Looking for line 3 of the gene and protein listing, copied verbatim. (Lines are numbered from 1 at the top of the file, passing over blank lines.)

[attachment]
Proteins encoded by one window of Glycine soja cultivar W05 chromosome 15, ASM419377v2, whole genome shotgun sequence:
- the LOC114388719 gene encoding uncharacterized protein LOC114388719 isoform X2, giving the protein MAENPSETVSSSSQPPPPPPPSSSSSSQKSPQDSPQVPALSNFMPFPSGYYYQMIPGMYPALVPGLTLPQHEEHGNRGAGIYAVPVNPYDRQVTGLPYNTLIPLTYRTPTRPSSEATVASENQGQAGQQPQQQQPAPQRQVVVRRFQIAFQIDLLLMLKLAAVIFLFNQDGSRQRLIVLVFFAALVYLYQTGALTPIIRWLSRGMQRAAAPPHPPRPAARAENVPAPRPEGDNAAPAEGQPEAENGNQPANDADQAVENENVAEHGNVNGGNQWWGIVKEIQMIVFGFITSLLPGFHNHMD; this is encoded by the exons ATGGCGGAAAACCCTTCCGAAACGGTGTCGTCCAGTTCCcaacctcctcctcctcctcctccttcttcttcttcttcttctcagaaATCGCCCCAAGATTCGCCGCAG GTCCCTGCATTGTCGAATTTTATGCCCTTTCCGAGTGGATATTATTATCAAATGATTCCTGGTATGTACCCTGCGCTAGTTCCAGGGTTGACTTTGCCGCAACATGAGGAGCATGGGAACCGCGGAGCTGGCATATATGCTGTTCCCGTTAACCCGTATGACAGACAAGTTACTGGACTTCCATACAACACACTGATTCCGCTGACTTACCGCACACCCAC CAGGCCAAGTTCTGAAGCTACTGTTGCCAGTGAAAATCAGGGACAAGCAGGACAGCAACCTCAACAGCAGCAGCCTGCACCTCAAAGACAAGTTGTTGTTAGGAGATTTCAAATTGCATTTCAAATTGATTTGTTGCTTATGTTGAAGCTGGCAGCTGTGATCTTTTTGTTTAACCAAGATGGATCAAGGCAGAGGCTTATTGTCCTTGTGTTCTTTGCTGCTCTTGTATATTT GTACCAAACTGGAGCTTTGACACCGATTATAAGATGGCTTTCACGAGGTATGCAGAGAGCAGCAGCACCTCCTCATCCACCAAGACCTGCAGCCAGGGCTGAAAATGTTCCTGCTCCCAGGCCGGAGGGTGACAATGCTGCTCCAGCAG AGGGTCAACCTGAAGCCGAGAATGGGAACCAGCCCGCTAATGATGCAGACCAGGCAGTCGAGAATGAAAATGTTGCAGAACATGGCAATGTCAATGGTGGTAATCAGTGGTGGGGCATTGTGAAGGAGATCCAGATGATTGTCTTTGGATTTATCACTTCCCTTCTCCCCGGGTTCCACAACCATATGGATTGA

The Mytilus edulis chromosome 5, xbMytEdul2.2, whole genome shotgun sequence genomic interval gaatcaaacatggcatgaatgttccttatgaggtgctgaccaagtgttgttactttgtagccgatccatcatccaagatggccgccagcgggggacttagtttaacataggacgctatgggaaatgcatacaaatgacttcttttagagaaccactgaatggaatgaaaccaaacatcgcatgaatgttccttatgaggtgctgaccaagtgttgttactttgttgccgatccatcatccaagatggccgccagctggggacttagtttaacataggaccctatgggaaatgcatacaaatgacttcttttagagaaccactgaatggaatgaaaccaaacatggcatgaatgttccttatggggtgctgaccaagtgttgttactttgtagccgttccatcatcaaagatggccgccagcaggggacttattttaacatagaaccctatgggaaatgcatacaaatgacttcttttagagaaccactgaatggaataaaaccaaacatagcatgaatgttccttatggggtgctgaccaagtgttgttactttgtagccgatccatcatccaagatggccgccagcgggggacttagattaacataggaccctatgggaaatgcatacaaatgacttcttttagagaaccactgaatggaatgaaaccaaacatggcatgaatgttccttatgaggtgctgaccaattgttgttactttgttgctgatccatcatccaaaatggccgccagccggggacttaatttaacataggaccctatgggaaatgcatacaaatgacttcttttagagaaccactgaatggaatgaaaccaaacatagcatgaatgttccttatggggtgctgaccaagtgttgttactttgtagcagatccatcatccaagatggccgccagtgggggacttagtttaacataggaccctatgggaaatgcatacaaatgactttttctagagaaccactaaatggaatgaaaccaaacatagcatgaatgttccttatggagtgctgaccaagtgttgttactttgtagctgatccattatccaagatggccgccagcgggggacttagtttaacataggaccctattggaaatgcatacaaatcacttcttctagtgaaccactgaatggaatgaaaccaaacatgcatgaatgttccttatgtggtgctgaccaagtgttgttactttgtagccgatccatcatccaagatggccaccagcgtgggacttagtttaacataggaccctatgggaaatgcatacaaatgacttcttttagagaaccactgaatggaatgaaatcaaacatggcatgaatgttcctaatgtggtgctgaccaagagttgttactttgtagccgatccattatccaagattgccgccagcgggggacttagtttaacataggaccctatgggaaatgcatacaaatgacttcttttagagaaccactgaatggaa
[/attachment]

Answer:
The Mytilus edulis chromosome 5, xbMytEdul2.2, whole genome shotgun sequence genomic interval gaatcaaacatggcatgaatgttccttatgaggtgctgaccaagtgttgttactttgtagccgatccatcatccaagatggccgccagcgggggacttagtttaacataggacgctatgggaaatgcatacaaatgacttcttttagagaaccactgaatggaatgaaaccaaacatcgcatgaatgttccttatgaggtgctgaccaagtgttgttactttgttgccgatccatcatccaagatggccgccagctggggacttagtttaacataggaccctatgggaaatgcatacaaatgacttcttttagagaaccactgaatggaatgaaaccaaacatggcatgaatgttccttatggggtgctgaccaagtgttgttactttgtagccgttccatcatcaaagatggccgccagcaggggacttattttaacatagaaccctatgggaaatgcatacaaatgacttcttttagagaaccactgaatggaataaaaccaaacatagcatgaatgttccttatggggtgctgaccaagtgttgttactttgtagccgatccatcatccaagatggccgccagcgggggacttagattaacataggaccctatgggaaatgcatacaaatgacttcttttagagaaccactgaatggaatgaaaccaaacatggcatgaatgttccttatgaggtgctgaccaattgttgttactttgttgctgatccatcatccaaaatggccgccagccggggacttaatttaacataggaccctatgggaaatgcatacaaatgacttcttttagagaaccactgaatggaatgaaaccaaacatagcatgaatgttccttatggggtgctgaccaagtgttgttactttgtagcagatccatcatccaagatggccgccagtgggggacttagtttaacataggaccctatgggaaatgcatacaaatgactttttctagagaaccactaaatggaatgaaaccaaacatagcatgaatgttccttatggagtgctgaccaagtgttgttactttgtagctgatccattatccaagatggccgccagcgggggacttagtttaacataggaccctattggaaatgcatacaaatcacttcttctagtgaaccactgaatggaatgaaaccaaacatgcatgaatgttccttatgtggtgctgaccaagtgttgttactttgtagccgatccatcatccaagatggccaccagcgtgggacttagtttaacataggaccctatgggaaatgcatacaaatgacttcttttagagaaccactgaatggaatgaaatcaaacatggcatgaatgttcctaatgtggtgctgaccaagagttgttactttgtagccgatccattatccaagattgccgccagcgggggacttagtttaacataggaccctatgggaaatgcatacaaatgacttcttttagagaaccactgaatggaa